When you are preparing to can a whole chicken, either one you raised or bought on sale, you will first need to cut the chicken into pieces, known as fabricating. Once you get the hang of doing this, you can cut a whole chicken into pieces within minutes.

  • Start with the bird on it’s back, breast side up on a clean cutting board
  • With your sharp knife, cut along the fat line of the leg quarter and cut it down.
  • Pop the leg joint so that it lays flat.
  • Repeat on the other leg. Now your chicken will stay more steadily in place.
  • Next, go back to the breasts and find the middle bone.
  • Cut on one side of the bone, top to bottom to remove the breast.
  • Follow the natural fat lines along the breast meat until it’s cut free from the bone.
  • Repeat on the other breast removing both from the whole chicken.
  • Carefully follow the fat and joint lines and remove the wings from the chicken.
  • Go back to the leg quarters and remove them from the chicken, again, following the fat and joint lines
  • Repeat on the other side.
  • To cut the leg quarters into thighs and legs separately, find the joint that connects them and “pop” your knife through it. It should go through easily. If you find it is difficult, you don’t have the joint. Bend it slightly and you should see it in the middle.

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Save the remaining back and carcass for broth. You can either start your broth now, or freeze the carcass until you are ready for broth. Just place it in a large freezer bag until you are ready to use.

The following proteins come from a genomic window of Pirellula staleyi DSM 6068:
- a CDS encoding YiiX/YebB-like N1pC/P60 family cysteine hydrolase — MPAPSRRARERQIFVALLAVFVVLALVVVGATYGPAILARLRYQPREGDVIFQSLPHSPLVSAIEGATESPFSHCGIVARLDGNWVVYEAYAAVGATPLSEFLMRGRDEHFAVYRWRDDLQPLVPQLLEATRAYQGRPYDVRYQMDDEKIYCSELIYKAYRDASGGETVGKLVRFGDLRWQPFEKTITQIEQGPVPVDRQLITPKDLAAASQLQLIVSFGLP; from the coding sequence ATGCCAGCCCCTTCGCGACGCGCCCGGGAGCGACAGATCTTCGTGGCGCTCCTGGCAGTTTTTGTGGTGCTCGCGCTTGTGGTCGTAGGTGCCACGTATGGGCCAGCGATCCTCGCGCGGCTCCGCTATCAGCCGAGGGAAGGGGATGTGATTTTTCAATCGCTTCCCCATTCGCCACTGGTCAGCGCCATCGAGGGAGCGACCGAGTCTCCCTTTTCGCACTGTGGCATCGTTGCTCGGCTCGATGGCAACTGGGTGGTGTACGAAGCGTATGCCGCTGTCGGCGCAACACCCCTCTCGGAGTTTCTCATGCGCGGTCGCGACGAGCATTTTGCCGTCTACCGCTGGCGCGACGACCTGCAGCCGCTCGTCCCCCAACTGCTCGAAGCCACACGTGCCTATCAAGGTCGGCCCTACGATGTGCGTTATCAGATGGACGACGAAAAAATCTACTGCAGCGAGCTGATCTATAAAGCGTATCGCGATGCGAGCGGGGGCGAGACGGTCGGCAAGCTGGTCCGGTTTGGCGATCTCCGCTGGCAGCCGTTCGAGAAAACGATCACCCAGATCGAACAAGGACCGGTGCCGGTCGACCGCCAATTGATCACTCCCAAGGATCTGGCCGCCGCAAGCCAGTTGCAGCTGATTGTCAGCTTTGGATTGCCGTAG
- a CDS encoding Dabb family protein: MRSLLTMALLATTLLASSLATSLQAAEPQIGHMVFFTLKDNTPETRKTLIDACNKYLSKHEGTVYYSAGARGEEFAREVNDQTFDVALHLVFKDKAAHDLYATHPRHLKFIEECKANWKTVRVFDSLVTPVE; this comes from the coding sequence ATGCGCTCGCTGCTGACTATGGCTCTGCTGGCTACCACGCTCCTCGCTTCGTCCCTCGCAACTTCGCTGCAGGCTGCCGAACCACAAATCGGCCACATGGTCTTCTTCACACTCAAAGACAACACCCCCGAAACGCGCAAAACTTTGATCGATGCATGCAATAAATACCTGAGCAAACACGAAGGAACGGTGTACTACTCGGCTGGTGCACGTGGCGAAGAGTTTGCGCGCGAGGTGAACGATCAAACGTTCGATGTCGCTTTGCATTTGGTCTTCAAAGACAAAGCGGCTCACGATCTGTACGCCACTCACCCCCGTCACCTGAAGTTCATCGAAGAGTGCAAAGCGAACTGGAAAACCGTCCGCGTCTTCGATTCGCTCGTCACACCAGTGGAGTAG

Now that your chicken is “fabricated”, you will need to remove the skin.

  • From the breast, simply pull it down and remove. You shouldn’t need the knife to remove the skin from the breast.
  • From the thigh, the skin should easily come off without the knife as well. Hold the thigh piece in one hand, and pull down on the skin with your other hand.
  • For the leg piece, hold the leg at the bone end and pull the skin from the top of the meat in a down direction. You may need the pliers at this point to remove it from the bottom of the leg. Pull it off completely.
  • You can leave the bones on the legs and thighs, as they can safely.
  • Wings are better frozen than canned as they take up a lot of room in the jar without providing much meat. If you are canning a lot of chicken, make chicken wings for dinner with this recipe